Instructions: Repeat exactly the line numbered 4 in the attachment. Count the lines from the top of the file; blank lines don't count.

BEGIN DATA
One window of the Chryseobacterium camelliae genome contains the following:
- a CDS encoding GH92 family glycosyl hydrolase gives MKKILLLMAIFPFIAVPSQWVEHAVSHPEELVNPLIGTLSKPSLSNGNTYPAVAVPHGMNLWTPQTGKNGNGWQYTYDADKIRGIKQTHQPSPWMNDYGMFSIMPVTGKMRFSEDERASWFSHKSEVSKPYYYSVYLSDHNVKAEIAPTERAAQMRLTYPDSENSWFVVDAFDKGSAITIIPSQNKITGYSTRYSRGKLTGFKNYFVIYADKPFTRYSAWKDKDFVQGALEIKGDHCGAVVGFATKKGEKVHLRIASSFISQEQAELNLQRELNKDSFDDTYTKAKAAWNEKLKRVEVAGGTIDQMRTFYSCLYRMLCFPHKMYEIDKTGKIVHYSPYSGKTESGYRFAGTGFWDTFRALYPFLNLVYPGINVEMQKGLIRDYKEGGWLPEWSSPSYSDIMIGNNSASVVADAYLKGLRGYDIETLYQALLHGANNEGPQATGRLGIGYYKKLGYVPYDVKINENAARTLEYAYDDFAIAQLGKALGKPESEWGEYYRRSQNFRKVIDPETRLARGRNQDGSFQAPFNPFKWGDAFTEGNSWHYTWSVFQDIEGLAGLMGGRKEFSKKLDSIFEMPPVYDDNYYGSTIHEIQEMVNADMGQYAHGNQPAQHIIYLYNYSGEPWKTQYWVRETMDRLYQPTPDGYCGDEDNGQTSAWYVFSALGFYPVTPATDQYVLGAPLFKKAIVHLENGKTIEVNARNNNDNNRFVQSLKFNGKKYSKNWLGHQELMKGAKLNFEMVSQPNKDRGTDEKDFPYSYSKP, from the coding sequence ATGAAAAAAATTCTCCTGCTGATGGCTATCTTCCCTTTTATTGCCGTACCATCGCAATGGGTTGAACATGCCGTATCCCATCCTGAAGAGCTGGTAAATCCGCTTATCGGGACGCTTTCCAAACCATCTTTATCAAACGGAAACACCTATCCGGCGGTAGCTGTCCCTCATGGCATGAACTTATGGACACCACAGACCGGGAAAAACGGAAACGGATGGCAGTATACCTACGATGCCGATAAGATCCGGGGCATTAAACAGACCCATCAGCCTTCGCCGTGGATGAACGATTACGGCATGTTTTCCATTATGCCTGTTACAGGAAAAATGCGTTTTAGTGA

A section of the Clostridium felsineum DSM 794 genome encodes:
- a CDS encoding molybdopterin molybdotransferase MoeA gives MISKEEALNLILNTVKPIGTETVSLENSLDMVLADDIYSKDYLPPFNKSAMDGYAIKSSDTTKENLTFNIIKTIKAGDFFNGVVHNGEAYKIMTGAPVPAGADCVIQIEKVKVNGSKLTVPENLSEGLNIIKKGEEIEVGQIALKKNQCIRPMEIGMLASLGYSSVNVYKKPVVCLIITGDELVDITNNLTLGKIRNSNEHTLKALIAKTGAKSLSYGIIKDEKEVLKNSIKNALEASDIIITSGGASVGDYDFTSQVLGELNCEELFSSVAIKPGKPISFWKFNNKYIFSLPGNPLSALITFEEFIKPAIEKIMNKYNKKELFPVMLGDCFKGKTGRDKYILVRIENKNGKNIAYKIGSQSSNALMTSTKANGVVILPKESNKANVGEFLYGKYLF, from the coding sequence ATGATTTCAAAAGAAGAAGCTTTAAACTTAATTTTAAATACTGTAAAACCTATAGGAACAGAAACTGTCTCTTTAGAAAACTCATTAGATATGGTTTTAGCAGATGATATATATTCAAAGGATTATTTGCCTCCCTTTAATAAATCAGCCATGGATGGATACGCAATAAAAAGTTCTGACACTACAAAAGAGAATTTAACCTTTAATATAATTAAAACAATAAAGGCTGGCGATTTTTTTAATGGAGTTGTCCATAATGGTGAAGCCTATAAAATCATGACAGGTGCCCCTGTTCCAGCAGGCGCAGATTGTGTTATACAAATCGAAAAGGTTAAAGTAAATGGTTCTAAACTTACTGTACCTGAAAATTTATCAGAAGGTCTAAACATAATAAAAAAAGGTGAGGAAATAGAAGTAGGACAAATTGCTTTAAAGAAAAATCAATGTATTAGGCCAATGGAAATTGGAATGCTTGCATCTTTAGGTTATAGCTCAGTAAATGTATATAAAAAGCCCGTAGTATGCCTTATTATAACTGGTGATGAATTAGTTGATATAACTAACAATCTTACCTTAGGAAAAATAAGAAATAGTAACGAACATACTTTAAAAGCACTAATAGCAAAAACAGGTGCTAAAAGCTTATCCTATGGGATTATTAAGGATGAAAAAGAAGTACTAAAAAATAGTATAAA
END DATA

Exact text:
- a CDS encoding molybdopterin molybdotransferase MoeA gives MISKEEALNLILNTVKPIGTETVSLENSLDMVLADDIYSKDYLPPFNKSAMDGYAIKSSDTTKENLTFNIIKTIKAGDFFNGVVHNGEAYKIMTGAPVPAGADCVIQIEKVKVNGSKLTVPENLSEGLNIIKKGEEIEVGQIALKKNQCIRPMEIGMLASLGYSSVNVYKKPVVCLIITGDELVDITNNLTLGKIRNSNEHTLKALIAKTGAKSLSYGIIKDEKEVLKNSIKNALEASDIIITSGGASVGDYDFTSQVLGELNCEELFSSVAIKPGKPISFWKFNNKYIFSLPGNPLSALITFEEFIKPAIEKIMNKYNKKELFPVMLGDCFKGKTGRDKYILVRIENKNGKNIAYKIGSQSSNALMTSTKANGVVILPKESNKANVGEFLYGKYLF, from the coding sequence ATGATTTCAAAAGAAGAAGCTTTAAACTTAATTTTAAATACTGTAAAACCTATAGGAACAGAAACTGTCTCTTTAGAAAACTCATTAGATATGGTTTTAGCAGATGATATATATTCAAAGGATTATTTGCCTCCCTTTAATAAATCAGCCATGGATGGATACGCAATAAAAAGTTCTGACACTACAAAAGAGAATTTAACCTTTAATATAATTAAAACAATAAAGGCTGGCGATTTTTTTAATGGAGTTGTCCATAATGGTGAAGCCTATAAAATCATGACAGGTGCCCCTGTTCCAGCAGGCGCAGATTGTGTTATACAAATCGAAAAGGTTAAAGTAAATGGTTCTAAACTTACTGTACCTGAAAATTTATCAGAAGGTCTAAACATAATAAAAAAAGGTGAGGAAATAGAAGTAGGACAAATTGCTTTAAAGAAAAATCAATGTATTAGGCCAATGGAAATTGGAATGCTTGCATCTTTAGGTTATAGCTCAGTAAATGTATATAAAAAGCCCGTAGTATGCCTTATTATAACTGGTGATGAATTAGTTGATATAACTAACAATCTTACCTTAGGAAAAATAAGAAATAGTAACGAACATACTTTAAAAGCACTAATAGCAAAAACAGGTGCTAAAAGCTTATCCTATGGGATTATTAAGGATGAAAAAGAAGTACTAAAAAATAGTATAAA